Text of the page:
On one of the sunniest days ever seen (possibly) in London, I cycled over to the Orford Road Social Centre to check out the offerings of the WIFF. Last year this was screened as part of the E17 Art Trail, but as that has been postponed, WIFF is a stand-alone event running across the weekend.
Each bill loops over an afternoon, and while they are meant to be alphabetical, some of the films I saw are showing in the programme as being on tomorrow. Possibly issues with translated titles.
And this is quite the international bill. Probably one-third of the films I saw were in Spanish. Not sure why the WIFF has cornered this market, but E17 has a global reach, clearly. With his grandiose productions, earnest voiceovers and sweeping orchestral music, Roman Reyes is bidding for Hollywood. Either that, or he has a future in perfume commercials. Ten Years After by Jose Ramon Carralero Herrera was an amusing reflection on shyness and smoking.
Two films featured ghosts of dead people. And many, many were accompanied by banal tinkly piano music that seems to code: sensitive. Is this a new rule for shorts?
My favourite was not properly credited in the programme. A French film on a 20th century faker, it featured beautiful black and white animation and a witty script. Not sure what it was called or who made it, though.
A different bill is on tomorrow from 14-17. Will it rain?
Saturday, July 13, 2013
Monday, July 01, 2013
|The view from Mother Studios over Hackney Wick; photo by Val Phoenix|
So it was that I found myself last night standing on the fifth floor of Mother gawping out the window across the canal at the Olympic site, tracing the path of a road I lived on many years ago crossing over the tiny bridge and.... stopping dead in its tracks at the gate to the site. Everything on the other side levelled and reduced to pavement. Wow. I hadn't seen it that way in my head.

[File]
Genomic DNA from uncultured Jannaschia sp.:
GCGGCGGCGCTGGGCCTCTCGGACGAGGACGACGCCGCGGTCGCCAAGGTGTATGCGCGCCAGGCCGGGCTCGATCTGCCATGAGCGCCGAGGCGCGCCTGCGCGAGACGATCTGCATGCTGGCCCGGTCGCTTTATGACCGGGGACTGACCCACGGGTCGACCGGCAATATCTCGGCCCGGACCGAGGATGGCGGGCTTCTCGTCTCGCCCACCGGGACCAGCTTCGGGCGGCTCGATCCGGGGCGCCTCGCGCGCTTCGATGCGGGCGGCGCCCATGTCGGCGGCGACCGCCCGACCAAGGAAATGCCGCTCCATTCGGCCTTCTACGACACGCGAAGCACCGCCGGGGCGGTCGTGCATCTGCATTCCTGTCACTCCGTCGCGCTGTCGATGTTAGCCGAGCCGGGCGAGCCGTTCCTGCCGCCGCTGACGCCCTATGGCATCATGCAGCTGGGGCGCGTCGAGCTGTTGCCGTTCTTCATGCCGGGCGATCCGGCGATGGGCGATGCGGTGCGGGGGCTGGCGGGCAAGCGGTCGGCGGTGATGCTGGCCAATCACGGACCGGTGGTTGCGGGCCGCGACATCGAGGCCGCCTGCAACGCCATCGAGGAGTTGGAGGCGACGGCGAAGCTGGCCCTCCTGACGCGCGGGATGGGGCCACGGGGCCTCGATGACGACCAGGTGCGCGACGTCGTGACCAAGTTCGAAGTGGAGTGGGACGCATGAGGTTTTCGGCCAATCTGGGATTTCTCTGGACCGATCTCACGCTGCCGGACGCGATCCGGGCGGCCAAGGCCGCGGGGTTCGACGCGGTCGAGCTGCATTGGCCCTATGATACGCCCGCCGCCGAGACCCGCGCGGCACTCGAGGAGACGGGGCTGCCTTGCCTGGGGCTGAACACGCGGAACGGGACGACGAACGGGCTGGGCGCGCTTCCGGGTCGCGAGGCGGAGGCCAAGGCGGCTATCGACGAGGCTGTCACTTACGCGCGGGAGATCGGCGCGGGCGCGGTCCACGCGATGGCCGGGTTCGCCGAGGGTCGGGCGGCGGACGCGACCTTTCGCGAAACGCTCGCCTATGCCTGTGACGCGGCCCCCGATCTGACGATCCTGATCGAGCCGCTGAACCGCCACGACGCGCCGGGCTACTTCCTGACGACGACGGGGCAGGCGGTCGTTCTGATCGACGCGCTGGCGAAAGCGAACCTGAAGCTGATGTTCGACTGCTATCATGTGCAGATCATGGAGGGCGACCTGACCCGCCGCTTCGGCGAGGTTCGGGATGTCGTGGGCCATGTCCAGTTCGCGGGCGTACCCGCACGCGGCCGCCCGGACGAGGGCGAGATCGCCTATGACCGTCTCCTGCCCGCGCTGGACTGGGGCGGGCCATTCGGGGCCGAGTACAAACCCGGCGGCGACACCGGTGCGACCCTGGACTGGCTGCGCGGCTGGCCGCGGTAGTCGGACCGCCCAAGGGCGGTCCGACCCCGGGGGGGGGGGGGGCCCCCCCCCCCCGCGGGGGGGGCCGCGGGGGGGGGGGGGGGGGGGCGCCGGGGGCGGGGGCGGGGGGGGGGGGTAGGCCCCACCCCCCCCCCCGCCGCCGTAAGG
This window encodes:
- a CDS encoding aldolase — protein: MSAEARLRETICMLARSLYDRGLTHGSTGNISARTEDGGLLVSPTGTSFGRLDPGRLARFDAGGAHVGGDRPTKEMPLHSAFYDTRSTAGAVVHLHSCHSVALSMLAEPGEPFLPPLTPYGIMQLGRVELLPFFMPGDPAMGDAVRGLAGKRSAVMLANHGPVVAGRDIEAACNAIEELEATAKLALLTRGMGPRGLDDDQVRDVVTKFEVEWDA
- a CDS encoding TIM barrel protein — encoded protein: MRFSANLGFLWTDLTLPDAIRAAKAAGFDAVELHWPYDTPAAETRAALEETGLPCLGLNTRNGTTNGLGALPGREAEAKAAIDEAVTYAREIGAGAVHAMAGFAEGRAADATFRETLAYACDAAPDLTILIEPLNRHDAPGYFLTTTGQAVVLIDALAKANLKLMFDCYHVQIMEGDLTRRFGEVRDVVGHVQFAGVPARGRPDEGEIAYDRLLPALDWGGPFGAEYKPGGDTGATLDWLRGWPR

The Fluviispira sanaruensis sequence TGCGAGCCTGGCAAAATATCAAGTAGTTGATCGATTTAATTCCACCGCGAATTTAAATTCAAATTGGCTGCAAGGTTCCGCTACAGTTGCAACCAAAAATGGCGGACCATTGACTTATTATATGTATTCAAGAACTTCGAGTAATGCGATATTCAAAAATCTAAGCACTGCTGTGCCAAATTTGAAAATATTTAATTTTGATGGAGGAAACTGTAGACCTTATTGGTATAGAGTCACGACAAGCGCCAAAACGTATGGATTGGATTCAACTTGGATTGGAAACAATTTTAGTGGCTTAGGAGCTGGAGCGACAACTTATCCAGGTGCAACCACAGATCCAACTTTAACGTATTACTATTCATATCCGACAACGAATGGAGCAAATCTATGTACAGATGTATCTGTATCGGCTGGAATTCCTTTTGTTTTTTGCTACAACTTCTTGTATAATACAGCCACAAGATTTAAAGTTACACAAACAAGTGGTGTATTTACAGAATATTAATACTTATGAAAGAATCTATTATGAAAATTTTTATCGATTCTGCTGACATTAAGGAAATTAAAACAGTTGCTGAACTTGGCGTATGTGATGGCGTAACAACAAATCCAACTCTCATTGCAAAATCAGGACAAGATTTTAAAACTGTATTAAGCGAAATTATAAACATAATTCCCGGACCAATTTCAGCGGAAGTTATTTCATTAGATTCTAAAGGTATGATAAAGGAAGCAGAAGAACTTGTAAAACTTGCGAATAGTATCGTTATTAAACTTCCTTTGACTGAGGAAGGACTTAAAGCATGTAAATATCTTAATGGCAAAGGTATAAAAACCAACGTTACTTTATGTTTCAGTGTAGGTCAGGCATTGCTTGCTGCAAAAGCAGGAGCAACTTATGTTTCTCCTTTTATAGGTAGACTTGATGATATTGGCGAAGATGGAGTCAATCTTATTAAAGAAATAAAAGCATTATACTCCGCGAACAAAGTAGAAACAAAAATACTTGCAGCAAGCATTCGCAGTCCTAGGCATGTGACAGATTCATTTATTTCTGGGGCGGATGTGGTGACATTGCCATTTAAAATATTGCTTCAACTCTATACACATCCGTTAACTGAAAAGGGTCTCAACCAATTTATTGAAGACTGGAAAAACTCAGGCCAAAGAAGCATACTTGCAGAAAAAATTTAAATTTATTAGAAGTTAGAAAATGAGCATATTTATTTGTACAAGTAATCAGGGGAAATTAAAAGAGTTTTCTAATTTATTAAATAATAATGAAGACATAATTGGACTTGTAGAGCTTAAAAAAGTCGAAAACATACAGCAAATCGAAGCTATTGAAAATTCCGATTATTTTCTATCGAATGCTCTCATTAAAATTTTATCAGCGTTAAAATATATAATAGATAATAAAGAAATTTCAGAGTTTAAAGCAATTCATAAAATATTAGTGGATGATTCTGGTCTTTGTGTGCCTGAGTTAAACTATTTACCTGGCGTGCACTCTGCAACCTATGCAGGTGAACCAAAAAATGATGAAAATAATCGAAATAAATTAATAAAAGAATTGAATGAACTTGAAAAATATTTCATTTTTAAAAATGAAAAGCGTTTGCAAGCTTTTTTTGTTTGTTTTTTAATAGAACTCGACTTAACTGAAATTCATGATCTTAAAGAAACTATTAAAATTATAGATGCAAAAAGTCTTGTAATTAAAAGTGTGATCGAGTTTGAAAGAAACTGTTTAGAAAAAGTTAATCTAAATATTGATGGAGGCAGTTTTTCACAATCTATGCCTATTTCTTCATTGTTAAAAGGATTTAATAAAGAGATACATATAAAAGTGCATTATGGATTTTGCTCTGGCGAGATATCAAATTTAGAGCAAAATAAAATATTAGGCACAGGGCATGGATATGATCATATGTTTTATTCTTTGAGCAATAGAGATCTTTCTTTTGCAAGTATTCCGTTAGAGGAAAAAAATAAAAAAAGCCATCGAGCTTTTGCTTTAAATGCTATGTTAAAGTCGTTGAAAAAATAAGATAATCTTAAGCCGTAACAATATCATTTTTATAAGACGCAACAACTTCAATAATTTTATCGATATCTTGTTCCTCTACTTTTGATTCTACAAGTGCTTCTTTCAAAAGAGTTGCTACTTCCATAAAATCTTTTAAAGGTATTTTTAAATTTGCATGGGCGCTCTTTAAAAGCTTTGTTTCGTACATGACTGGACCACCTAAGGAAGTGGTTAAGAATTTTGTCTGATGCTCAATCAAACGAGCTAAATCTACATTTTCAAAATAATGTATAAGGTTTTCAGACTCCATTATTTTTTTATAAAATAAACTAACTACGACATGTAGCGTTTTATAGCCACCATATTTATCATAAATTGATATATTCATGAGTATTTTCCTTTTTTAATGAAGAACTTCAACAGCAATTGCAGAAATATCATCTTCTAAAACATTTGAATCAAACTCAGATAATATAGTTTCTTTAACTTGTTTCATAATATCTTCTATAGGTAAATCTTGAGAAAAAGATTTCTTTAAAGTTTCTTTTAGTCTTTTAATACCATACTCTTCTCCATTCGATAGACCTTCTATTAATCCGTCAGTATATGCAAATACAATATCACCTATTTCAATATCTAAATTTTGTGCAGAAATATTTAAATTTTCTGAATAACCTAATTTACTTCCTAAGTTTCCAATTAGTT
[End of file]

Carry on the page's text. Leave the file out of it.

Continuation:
My visit was occasioned by a screening at The Lab, an experimental film festival in Hackney Wick's booming artistic quarter. The screening started late, hampered by good weather (oh, the irony) and another screening next door. But, eventually the audience, some ensconced in inner tubes on the floor, was treated to a few of the week's winning films, as well as a selection of locally produced shorts. I had heard a lot about Hilary Powell's The Games but had never seen the whole piece, and found it a mix of amusing absurdity and trenchant comment on the nature of gentrification. Clays Lane, the allotments, those strange tyre factories. Gone.
This is what has become of Hackney Wick since I left ten years ago. Artists' warehouses, a party scene, and on the other side, the commercial behemoth of Olympic regeneration. It's an uneasy mix, even if the hipsters flocking to Crate and other businesses can enjoy better transport links and amenities than in days of yore. Still..... one sometimes yearns for the sense of post-apocalyptic tranquility that used to hang over the area back then.